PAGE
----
Economists are Loopy – And So Is the World!

By Shlomo  Maital    


 I regularly respond to a questionnaire sent out by Ifo, a German think tank, in collaboration with the Paris-based Chamber of Commerce.  They sum up the results in an interesting diagram. (See above).  The x-axis represents the current economic situation.  The y-axis represents expectations for the next six months. 

     What we see is this:  a huge clockwise loop, The Great Recession, initiated by the US financial crisis;    then, a second smaller loop, beginning in the 2nd quarter of 2011.   (First, the economy sinks and so do expectations; then expectatoins improve, and finally the wave of optimism helps the current economy improve too).  We are now in a very weak recovery, stronger in the US than in Europe, and much stronger in Asia than anywhere. 

     What happened to create the second loop?  Why did we have a second, smaller repetition of the Great Recession?

    Because of us economists, and because of the financial markets.  Both preached austerity – budget cutting,  spending cuts, tax hikes, tightened belts.  This, at a time, when neither businesses nor consumers are spending, and exports are flat,  so if the government stops spending, there is no demand to support growth.  Bad idea.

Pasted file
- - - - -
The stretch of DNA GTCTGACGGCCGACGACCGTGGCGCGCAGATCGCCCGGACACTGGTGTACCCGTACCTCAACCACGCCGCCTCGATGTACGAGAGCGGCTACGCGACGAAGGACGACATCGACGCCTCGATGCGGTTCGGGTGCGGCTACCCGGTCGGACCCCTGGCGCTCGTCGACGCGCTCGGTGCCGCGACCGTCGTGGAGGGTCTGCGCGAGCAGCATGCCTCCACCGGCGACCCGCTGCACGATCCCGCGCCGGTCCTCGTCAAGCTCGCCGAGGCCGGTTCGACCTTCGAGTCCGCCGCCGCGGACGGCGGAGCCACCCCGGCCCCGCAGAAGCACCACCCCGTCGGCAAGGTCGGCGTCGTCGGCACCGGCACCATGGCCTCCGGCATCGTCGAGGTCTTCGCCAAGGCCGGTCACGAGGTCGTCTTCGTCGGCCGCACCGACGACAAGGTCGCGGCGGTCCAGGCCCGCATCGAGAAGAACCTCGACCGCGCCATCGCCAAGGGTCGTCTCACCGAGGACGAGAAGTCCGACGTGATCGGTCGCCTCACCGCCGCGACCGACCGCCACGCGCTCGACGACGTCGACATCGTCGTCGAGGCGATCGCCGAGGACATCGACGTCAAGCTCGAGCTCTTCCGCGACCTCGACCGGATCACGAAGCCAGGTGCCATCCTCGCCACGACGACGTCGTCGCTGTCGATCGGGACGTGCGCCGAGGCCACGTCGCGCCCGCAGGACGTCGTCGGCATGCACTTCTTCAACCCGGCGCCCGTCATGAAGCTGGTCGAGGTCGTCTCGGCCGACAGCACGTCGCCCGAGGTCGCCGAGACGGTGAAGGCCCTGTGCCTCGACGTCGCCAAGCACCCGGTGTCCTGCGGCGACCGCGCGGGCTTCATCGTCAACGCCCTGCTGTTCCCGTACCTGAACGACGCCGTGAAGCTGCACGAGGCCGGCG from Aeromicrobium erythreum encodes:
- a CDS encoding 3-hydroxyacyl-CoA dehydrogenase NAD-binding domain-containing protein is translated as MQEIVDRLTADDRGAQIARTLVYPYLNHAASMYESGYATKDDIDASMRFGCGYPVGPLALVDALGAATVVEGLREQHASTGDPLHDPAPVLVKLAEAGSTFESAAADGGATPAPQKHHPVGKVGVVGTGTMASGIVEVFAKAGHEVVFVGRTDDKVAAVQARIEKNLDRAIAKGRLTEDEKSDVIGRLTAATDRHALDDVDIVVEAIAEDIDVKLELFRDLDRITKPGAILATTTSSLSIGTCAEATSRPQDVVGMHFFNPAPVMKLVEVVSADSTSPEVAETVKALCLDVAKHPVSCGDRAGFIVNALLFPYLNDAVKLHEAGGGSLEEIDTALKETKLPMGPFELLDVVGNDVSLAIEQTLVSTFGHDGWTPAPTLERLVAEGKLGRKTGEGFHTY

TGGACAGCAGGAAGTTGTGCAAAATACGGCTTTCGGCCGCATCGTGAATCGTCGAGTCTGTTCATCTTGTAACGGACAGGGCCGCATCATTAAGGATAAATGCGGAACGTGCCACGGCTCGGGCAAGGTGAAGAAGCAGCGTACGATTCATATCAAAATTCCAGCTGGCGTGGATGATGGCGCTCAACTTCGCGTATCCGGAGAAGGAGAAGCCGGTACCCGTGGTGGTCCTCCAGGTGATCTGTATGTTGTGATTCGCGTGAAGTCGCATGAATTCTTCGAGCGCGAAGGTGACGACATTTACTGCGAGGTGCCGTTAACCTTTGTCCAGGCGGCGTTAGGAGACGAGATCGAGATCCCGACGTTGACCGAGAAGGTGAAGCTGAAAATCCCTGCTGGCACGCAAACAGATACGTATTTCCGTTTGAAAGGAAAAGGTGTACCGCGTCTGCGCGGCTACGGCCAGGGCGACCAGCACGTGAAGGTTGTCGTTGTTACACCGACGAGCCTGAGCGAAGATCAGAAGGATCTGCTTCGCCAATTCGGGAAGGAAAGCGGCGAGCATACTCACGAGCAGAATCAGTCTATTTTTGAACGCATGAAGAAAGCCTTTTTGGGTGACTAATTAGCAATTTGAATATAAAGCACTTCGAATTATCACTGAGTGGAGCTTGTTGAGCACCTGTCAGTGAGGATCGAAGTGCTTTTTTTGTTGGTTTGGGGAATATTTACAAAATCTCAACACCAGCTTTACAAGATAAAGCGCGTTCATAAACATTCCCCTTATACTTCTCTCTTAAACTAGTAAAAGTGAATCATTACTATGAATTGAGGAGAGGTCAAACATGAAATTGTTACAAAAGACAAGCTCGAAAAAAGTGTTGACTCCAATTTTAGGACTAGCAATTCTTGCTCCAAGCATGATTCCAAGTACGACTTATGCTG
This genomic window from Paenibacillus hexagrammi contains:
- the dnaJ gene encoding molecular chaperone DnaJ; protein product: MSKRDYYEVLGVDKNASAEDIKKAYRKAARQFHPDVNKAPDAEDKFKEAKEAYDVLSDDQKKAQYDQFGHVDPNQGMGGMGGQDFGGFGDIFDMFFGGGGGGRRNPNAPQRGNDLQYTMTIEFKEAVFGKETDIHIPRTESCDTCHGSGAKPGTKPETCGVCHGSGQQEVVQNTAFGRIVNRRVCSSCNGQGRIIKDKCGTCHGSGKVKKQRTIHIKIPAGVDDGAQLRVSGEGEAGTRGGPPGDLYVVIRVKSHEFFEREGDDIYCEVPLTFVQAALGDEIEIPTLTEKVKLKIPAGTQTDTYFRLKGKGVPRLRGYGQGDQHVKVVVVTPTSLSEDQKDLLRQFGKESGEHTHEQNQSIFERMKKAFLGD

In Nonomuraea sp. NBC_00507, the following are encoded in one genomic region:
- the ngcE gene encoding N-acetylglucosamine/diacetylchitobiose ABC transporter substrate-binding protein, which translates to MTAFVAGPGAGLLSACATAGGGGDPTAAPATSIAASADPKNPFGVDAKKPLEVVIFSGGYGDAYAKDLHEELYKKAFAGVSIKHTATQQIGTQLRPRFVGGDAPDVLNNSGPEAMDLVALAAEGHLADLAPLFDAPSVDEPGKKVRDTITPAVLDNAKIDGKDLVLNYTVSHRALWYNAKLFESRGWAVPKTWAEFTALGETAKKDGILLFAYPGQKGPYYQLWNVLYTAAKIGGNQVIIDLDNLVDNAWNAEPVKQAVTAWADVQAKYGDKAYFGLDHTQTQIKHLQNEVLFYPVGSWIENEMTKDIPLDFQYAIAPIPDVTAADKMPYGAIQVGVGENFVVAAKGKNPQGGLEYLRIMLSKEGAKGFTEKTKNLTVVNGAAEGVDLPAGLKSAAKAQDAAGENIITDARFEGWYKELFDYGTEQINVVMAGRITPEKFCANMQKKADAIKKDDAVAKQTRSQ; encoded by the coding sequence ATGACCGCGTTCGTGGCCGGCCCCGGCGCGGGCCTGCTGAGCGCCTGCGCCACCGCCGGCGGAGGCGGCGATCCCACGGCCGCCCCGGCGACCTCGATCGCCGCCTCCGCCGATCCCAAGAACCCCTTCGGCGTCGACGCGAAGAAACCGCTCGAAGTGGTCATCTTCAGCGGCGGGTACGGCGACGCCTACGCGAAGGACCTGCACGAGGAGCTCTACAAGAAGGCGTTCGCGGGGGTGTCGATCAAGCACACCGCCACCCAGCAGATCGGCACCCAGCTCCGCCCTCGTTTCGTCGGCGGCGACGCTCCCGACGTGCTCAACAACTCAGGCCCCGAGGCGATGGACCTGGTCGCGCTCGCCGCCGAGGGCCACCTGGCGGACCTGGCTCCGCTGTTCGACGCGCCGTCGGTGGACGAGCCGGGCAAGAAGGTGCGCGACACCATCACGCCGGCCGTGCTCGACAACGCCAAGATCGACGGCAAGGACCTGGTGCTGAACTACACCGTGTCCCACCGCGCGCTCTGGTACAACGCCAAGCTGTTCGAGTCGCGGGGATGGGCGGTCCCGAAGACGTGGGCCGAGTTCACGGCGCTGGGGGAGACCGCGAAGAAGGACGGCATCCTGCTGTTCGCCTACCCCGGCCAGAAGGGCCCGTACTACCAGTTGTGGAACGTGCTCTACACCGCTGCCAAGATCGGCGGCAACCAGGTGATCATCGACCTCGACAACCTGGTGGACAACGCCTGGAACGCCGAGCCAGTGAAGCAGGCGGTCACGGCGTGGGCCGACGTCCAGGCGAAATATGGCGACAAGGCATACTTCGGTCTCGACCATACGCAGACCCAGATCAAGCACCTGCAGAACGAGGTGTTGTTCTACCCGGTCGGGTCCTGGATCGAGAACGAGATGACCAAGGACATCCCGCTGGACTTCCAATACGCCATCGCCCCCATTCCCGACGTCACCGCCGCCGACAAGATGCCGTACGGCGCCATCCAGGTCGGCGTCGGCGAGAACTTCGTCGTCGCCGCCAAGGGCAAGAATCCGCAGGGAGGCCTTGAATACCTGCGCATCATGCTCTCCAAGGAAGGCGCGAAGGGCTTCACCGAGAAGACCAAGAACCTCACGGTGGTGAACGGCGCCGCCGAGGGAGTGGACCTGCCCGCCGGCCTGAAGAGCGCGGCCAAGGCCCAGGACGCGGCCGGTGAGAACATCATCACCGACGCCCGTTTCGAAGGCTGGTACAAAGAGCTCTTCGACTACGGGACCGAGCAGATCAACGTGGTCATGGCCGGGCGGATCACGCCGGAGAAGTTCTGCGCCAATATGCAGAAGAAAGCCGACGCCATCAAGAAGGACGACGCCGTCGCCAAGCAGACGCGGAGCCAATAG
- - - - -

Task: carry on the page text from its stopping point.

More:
Fortunately, in America, political gridlock between Republicans and Democrats prevented sharp budget cuts.  This is the main reason why the US economy is doing better than the EU.  It may not last.  The mandated ‘sequestration’ cuts are already being felt in the US. 

     It’s bad enough when the whole world does a terrible loop owing to economists’ preaching of unfettered free markets, turning loose Wall Street’s criminal speculative financial gambles.  It is  double insult when we REPEAT THE WHOLE THING again, albeit on a smaller scale, this time for a different reason – reckless austerity plans, rather than financial gambling.   By the way: prepare for a new loop — because Wall St. lobbyists have persuaded the US Commodities Exchange Commission to weaken stiff planned regulation of derivatives trading.  As a Silicon Valley prayer bumper sticker says,  “Oh Lord — give me one more bubble.”  They may get their wish.   

     I’m embarrassed to be an economist these days, even a retired one.  When asked my profession, I might just say, serial killer.  It’s roughly on a par.